Mark Kermode - School for scandal

Film - <em>Dead Poets Society</em> for girls, and pseudo-artsy masturbation. By Mark Kermode

Mo

While the multiplexes will be packed this week by teenagers laughing their heads off at the ironically retro Starsky and Hutch (yet another big-screen spin-off of a TV series the target audience is too young to remember), those in search of more educational entertainment may wish to enrol for "Developmental Drama 101", courtesy of Mona Lisa Smile. Boasting an impressive ensemble cast that brings together many of Hollywood's most saleable female stars, this is basically Dead Poets Society for girls with extra sugar on top and a side order of fluff to go. Julia Roberts is all wide smiles and discreet tears as the "progressive" art history teacher whose 1953 tenure at a posh-frock college in New England sets radical cats among the academic pigeons. One moment her over-privileged charges are regurgitating textbooks and preparing to become model housewives, the next they're hanging out in warehouses ogling newly splurged can-vases by Jackson Pollock and wondering whether all criticism is subjective after all. Most importantly, some of them learn that there may be more to life than marriage - a shocking discovery that has the college deans sweating about seditious teaching, particularly in the wake of a recent contraceptive scandal.

Although Wellesley College was merrily churning out feisty firebrands such as Hil-lary Rodham Clinton by the mid-1960s, Lawrence Konner and Mark Rosenthal's naive script wonders about the period "before the vocabulary of feminism was handed to women on a silver platter", when French literature and history of art were taught alongside tips about how to entertain your dreary husband's boss. The result, while being far more loveable than the awful Robin Williams fiasco to which it owes a debt, remains a wishy-washy affair, full of guilty pleasures such as Marcia Gay Harden's neurotic spinster cameo ("Don't you just love chintz?"), but entirely lacking the incisive bite needed to lift it out of the melodramatic doldrums. Not even the majestically spiky Maggie Gyllenhaal, whose sloping shoulders and quizzical features were employed to such subversive ends in Secretary, can sharpen the blunted edge of the film's feel-good factor. Director Mike Newell employs the same nostalgic eye for recent history that characterised his breakthrough feature Dance with a Stranger, and there is much to smile about in his cheeky evocation of a faded American dream (the credit-sequence adverts telling men to "Make her happy with a Hoover!" are fabulous). Not entirely unedifying, then, but nowhere near as liberating as the intriguing subject matter suggests.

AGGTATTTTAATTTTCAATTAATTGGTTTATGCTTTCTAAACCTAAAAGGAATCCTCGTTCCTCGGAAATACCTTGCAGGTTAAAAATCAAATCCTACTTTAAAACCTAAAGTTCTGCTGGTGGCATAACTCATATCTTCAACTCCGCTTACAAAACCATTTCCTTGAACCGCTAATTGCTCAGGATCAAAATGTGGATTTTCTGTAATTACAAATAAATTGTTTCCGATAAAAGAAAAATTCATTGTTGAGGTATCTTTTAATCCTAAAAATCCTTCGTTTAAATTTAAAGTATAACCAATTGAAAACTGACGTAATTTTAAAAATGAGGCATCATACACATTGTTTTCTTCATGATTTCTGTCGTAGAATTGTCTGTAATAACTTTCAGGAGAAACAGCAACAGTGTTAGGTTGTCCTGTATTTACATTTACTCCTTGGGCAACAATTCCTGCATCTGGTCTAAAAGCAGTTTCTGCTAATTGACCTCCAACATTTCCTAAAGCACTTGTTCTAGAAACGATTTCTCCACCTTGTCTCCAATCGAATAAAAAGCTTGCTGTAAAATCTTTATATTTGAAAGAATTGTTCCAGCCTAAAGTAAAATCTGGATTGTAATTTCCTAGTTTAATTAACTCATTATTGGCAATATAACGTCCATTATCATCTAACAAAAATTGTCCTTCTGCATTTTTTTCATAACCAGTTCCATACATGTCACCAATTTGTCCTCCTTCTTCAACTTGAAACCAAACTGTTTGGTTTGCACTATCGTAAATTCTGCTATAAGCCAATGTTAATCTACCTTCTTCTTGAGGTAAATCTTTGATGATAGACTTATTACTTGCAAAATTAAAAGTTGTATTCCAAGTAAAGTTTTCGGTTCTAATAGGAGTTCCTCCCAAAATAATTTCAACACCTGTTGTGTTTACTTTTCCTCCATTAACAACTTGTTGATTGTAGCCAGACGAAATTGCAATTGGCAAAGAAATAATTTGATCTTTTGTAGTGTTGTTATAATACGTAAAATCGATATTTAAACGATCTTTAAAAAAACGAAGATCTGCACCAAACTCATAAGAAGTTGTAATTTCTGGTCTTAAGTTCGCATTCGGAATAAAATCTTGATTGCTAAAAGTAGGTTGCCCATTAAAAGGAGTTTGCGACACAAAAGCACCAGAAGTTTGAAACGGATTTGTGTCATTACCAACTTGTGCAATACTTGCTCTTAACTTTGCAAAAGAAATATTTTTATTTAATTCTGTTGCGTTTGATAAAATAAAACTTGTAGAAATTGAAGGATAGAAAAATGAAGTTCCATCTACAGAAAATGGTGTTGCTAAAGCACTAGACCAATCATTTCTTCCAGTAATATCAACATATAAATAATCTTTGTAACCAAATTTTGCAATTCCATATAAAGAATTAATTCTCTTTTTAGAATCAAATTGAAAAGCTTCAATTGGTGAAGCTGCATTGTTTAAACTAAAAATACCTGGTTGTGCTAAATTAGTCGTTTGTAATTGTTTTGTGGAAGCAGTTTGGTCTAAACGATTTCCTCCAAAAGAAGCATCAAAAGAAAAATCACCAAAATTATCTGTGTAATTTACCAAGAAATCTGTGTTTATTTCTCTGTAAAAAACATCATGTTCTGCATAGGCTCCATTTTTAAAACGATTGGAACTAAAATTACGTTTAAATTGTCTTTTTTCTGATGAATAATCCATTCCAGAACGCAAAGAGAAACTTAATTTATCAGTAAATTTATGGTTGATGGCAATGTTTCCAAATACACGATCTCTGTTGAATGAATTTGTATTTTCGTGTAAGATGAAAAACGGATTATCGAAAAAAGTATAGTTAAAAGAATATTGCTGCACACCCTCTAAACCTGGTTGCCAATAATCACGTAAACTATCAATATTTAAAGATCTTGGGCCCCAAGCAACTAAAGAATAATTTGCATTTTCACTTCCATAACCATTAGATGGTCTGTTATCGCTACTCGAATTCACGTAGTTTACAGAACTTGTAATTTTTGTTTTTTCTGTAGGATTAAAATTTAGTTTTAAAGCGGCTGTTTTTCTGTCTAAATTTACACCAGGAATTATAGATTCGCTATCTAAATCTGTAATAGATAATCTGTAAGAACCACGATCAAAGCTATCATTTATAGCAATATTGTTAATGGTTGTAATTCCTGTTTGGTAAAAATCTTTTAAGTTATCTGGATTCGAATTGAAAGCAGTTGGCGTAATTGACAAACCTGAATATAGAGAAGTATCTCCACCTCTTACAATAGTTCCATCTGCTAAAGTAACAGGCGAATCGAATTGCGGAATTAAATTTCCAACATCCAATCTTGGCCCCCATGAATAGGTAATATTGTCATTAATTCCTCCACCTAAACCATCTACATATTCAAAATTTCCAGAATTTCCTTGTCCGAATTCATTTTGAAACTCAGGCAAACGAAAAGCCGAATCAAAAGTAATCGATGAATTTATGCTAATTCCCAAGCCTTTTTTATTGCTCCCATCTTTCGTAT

While the well-oiled machine of Mona Lisa Smile may prove too neatly pre-packaged for many viewers, the ramshackle Brit-pic The Principles of Lust had me gagging for an unimprovised line of dialogue that didn't involve somebody shrieking "fuck!". A tale of sex, drugs and the gratuitous abuse of literature, this "controversial" bore was knocked up in five weeks at the end of 2001, since when it has festered unloved upon a shelf. If only it had stayed there. It's partly the endless parade of predictable caricatures doing "extreme" things (Group sex! Oo-er! Stripping! Crikey!) that makes one despair. And it's partly an annoyance at Danish prankster Lars von Trier for making this sort of faux verite nonsense fashionable and encouraging upcoming film-makers to think that a fleeting whiff of hard-core sex will make them seem "authentic". (There seemed to be a celebrity erection somewhere in there.)

But the film's real offence against decency is the pompously dishonest way in which it melds cheap-shock exploitation with dreary A-level invocations of the likes of George bloody Batailles. Thus, not only do we get to watch 11-year- olds biting each other's cheeks off and TV stars getting their knobs out, we also have to listen to some insufferable undergraduate phil-osophising about all human progress happening at the edges of extremity. "I love people who don't censor themselves but keep saying yes to new experiences," burbles the film's writer/ director, Penny Woolcock, in the press notes. "I am grateful to them for keeping the door open to other possibilities." Oh, grow up.

Buried amid all this pseudo-artsy masturbation there are platitudes about love outlasting lust, and a message about children that seems to boil down to it being better for parents to love their kids than to enter them into illegal bare-knuckle fighting contests. Oh, and everyone blames their mums and dads for everything. Beyond that, we're left wondering whether the recent relaxation of British censorship guidelines was such a good thing after all, if it means we have to endure dreary rubbish such as von Trier's The Idiots, Catherine Breillat's Romance and now this unconvincingly "realistic" portrait of people who don't exist performing for an audience that probably doesn't either.